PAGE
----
As we have held that petitioner may not claim a deduction for a dependency exemption with respect to her daughter, Ann Bentley, petitioner cannot, within the meaning of section 2(a)(1), qualify as a surviving spouse for the year at issue.
Because of the dependency exemption stipulated to by the parties with respect to Kristen, respondent stated at trial that petitioner would qualify to file as a "head of household" for the taxable year 1991. See sec. 2(b). We agree. Petitioner's income tax rate and standard deduction will be adjusted accordingly in the Rule 155 computation.
Bad Debt Deduction
Petitioner argued for the first time at trial that she had "mislabeled" the $9,192.96 claimed as a bad debt deduction on her 1991 return, and that we should instead treat the deduction as one for the worthlessness of a partnership interest. 6 Petitioner did not explain how such a treatment could be reconciled with the supporting statement attached to her return.
6 We note that this was one of three related cases in which petitioners argued, with varying degrees of clarity, that they were entitled to deduct worthless interests in a "family" partnership identified either as "Fortune Group" or "Magenta Minerals". See Bentley v. Commissioner [Dec. 50,564(M)], T.C. Memo. 1995-144; Kaufman v. Commissioner [Dec. 50,566(M)], T.C. Memo. 1995-146. This argument was not raised in a fourth related case, Cardosi v. Commissioner [Dec. 50,567(M)], T.C. Memo. 1995-147.
As a general principle, we will not consider issues that are raised for the first time at trial or on brief. Foil v. Commissioner [Dec. 45,496], 92 T.C. 376, 418 (1989), affd. [91-1 USTC ╤ 50,016] 920 F.2d 1196 (5th Cir. 1990); Markwardt v. Commissioner [Dec. 33,403], 64 T.C. 989, 997 (1975). In any event, we find no basis in the record for accepting petitioner's recharacterization. To demonstrate the existence of a partnership interest for which she could claim a worthlessness deduction, petitioner introduced into evidence a memorandum agreement between herself and Internal Revenue agent Tom Roginski, dated February 20, 1992. The memorandum sets forth petitioner's agreement to treat a partnership loss distribution "originating from" the "Magenta Minerals Exploration and Development Partnership" as a passive activity loss, rather than a net operating loss.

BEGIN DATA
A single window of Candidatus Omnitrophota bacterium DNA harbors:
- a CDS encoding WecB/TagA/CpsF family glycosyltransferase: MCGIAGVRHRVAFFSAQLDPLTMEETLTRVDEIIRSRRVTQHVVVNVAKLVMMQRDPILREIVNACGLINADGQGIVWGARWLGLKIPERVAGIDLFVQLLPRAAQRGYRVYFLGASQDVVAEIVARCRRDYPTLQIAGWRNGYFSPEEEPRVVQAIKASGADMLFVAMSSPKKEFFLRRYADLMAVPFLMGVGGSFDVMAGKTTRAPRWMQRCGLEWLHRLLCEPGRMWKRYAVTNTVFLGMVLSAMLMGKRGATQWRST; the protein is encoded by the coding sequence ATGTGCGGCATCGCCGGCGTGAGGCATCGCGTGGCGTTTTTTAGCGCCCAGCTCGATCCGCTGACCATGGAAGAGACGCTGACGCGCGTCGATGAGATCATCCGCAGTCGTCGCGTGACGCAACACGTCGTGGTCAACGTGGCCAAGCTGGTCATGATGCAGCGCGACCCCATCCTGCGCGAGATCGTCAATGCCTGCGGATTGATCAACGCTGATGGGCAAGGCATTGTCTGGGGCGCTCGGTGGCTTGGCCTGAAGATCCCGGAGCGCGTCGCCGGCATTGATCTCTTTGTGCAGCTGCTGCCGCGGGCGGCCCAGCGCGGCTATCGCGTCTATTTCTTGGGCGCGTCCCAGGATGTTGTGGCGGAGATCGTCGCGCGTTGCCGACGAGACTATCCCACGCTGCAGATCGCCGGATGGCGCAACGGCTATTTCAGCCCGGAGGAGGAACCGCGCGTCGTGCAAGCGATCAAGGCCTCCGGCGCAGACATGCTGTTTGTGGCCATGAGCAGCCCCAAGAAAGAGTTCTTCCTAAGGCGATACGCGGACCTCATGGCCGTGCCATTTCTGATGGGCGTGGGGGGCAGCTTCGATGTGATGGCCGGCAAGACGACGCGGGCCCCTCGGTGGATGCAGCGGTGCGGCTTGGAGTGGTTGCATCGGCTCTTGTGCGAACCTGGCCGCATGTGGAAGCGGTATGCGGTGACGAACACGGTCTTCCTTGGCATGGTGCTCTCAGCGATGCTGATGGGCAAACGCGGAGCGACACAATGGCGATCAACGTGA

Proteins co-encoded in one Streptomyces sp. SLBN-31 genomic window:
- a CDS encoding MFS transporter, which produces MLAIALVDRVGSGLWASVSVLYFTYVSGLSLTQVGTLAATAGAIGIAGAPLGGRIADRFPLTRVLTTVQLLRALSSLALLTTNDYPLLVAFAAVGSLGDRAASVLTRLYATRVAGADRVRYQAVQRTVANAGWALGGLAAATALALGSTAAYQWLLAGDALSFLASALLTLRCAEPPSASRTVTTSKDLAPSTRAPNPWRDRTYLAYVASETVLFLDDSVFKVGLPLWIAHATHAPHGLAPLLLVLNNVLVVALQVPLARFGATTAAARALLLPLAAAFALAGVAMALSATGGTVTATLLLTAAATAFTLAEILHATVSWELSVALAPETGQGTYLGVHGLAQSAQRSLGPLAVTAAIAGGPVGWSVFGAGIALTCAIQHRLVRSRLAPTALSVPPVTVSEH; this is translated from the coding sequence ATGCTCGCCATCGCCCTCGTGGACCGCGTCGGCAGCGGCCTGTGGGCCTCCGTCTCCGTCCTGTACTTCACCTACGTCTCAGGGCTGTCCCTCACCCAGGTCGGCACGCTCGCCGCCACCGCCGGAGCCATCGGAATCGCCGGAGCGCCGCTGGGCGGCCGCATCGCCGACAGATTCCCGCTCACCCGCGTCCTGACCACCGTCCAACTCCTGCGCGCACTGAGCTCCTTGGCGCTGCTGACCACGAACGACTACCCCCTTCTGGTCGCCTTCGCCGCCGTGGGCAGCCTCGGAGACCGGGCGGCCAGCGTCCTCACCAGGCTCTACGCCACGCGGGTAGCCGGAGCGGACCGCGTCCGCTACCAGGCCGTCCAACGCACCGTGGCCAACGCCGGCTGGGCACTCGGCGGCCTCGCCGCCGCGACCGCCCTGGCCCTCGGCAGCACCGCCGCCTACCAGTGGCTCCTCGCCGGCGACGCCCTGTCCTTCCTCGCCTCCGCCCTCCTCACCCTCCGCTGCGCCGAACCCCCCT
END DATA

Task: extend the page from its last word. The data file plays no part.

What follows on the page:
Even if we were to accept that petitioner held an interest in the Magenta Minerals Exploration and Development Partnership, it is impossible to tell from the record what that interest was or when the interest became worthless. 7 Although this court has previously allowed a deduction under section 165 for the worthlessness of a partnership interest, such a loss must be evidenced by closed and completed transactions, fixed by identifiable events, which show the year in which such loss was sustained. See Tejon Ranch Co. v. Commissioner [Dec. 42,058(M)], T.C. Memo. 1985-207; sec. 1.165-1(b), (d), Income Tax Regs. Petitioner has not met her burden of proof on this issue. Accordingly, we will consider her initial characterization of the deduction as resulting from lease payments owed by Austrat Management. 8